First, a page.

Michelle Kuo

  • Installation view, 2006.
    picks July 11, 2006

    Henrik Håkansson

    Welcome to Henrik Håkansson’s disenchanted forest. In “Cyanopsitta spixii Case Study #001,” the artist funereally showcases the body of a nineteenth-century Spix’s macaw, now extinct in the wild because of illegal poaching and collecting. This ornithological oddity rests at the center of an installation whose clinical sparseness contrasts with the thickly populated ecosystems of Håkansson’s other work (or the Gardner Museum’s own claustrophobic interior, where the artist was in residence in 2003–2004). Håkansson is known for producing colonies of frogs croaking alongside trance beats, or insects

  • Black Power/Black September, 1968 Mexico City Olympics, 2006.
    picks March 27, 2006

    Daniel Joseph Martinez

    History hardens. Daniel Joseph Martinez’s show at the new LAXART space is above all about this calcification: Events stiffening into images and things. Bleak scenes from the 1972 Munich and 1968 Mexico City Olympics, emptied of figures, are flattened into photostats. The floor of the main gallery is congealed into lumpen asphalt and a border of squishy, lugubrious lard. Huge texts on the façade and walls of the gallery and a nearby billboard pose poetic and propagandistic fragments—cliché being thought crystallized into convention. Martinez has explored truisms before, in works like his buttons

  • Ecóle Samourai, 2005.
    picks March 23, 2006


    Like an ersatz entertainment mogul, Rostarr (Romon Yang) has injected his graphic vision into everything from Nike advertisements to the rural murals of the Barnstormers graffiti crew. His current solo show, titled “Neospectives,” departs from this rubric of collective design (whether commodified, renegade, or both) for a series of experiments in sumi ink, acrylic, and even ballpoint pen. Unlike peers Ryan McGinness or Dave Kinsey, Rostarr’s new work veers into the gestural and abstract—a kind of late Pollock (think of the painter’s black duco enamel on raw canvas) for the skateboarding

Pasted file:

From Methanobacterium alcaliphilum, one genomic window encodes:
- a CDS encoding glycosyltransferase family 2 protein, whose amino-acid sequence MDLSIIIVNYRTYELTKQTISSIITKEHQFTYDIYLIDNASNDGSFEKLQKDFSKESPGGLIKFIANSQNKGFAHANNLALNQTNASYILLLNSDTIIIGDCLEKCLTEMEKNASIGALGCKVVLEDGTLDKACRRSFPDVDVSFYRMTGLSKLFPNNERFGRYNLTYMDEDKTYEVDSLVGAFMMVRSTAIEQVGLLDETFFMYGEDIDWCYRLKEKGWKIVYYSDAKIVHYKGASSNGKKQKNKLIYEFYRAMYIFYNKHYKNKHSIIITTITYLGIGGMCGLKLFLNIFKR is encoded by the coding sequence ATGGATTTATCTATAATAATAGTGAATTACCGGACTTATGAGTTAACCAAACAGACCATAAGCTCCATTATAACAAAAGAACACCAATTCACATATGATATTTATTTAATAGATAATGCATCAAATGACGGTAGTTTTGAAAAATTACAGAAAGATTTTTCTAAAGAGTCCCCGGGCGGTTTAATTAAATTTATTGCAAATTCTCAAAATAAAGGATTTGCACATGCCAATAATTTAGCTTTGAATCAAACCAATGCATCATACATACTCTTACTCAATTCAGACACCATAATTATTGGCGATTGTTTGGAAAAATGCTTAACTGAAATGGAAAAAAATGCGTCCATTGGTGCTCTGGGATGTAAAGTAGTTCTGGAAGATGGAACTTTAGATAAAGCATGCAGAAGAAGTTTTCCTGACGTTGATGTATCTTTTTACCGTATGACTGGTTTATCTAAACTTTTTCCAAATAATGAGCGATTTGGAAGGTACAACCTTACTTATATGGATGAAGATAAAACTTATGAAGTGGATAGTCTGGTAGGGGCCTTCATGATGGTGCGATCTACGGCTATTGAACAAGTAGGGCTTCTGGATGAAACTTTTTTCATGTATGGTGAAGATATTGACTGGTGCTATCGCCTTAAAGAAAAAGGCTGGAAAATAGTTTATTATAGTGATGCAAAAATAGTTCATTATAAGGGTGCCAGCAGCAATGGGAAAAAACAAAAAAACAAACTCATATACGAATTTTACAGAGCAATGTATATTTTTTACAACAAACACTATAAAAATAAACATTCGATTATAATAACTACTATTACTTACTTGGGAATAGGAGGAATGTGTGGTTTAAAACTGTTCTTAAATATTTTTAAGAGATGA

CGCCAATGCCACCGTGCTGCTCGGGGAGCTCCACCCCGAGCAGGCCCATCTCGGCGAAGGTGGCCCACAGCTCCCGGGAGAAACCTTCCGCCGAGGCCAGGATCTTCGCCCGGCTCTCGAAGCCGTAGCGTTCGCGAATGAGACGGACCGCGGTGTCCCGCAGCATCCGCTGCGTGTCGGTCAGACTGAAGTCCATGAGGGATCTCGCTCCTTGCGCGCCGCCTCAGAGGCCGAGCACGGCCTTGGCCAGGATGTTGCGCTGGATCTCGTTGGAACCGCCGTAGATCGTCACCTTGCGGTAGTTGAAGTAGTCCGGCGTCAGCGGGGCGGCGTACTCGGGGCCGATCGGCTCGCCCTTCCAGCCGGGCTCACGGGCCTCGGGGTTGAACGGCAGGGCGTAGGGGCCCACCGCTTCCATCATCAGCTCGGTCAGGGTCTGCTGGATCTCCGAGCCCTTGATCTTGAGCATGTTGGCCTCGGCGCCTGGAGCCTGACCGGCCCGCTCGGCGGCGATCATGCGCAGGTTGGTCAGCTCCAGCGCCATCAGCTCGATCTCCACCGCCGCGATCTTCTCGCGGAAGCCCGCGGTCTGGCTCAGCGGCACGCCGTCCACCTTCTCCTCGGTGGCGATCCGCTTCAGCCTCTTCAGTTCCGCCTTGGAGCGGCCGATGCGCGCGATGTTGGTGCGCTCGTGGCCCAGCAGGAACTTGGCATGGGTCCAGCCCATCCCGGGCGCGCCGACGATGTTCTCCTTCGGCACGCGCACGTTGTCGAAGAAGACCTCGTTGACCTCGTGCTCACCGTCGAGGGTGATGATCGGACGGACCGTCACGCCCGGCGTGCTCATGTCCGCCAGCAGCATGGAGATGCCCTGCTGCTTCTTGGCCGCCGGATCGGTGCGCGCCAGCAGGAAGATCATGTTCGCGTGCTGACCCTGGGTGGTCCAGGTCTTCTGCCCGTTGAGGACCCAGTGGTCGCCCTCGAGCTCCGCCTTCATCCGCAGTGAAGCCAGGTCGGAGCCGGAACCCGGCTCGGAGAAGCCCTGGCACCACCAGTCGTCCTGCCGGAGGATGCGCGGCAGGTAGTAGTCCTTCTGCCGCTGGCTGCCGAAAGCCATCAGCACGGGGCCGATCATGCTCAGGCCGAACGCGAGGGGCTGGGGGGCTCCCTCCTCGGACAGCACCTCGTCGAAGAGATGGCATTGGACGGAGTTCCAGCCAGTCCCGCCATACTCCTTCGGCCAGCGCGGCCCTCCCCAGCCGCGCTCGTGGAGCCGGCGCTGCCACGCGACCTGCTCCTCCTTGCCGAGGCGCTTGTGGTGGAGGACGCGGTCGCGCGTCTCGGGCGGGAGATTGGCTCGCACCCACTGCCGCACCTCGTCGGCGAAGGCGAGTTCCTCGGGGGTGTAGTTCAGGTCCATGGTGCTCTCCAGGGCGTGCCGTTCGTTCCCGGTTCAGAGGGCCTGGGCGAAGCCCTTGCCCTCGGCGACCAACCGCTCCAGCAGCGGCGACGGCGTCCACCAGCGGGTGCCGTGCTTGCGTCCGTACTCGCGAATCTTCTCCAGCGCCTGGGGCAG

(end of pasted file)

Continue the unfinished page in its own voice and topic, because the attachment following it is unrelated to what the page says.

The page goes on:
• Robert Whitman

    HARDLY ANYONE was in the tent when we arrived. The white marquee housed only a projection screen, chairs, and a bewildering array of cubed focaccia—resembling a car dealership promotion gone awry. But next door, an energetic crew radiating youthful hacktivism and elderly bohemia (and clearly not on their way to the Burlington Coat Factory across the parking lot) was taking over an abandoned Midas Muffler storefront, temporarily upgrading the building with an arsenal of video cell phones, titanium PowerBooks, a wireless router, and an audio mixer. Amidst this cinder-block terrain in Kingston,

  • “Son et Lumière”

    By now, sound and projected light commonly fill art galleries with a stroboscopic din and flash. It’s rare, however, that an exhibition self-consciously interrogates the terms of these synesthetic experiences or the technological means by which they are achieved. Curator Bill Arning’s “Son et Lumière” deftly did so, tying the contemporary flood of multisensory environments to its kitsch parallel: the large-scale sound-and-light show traditionally employed at historic monuments. If colored laser narratives at Cheops or Versailles offer a certain psychedelic rush uncannily recycled for each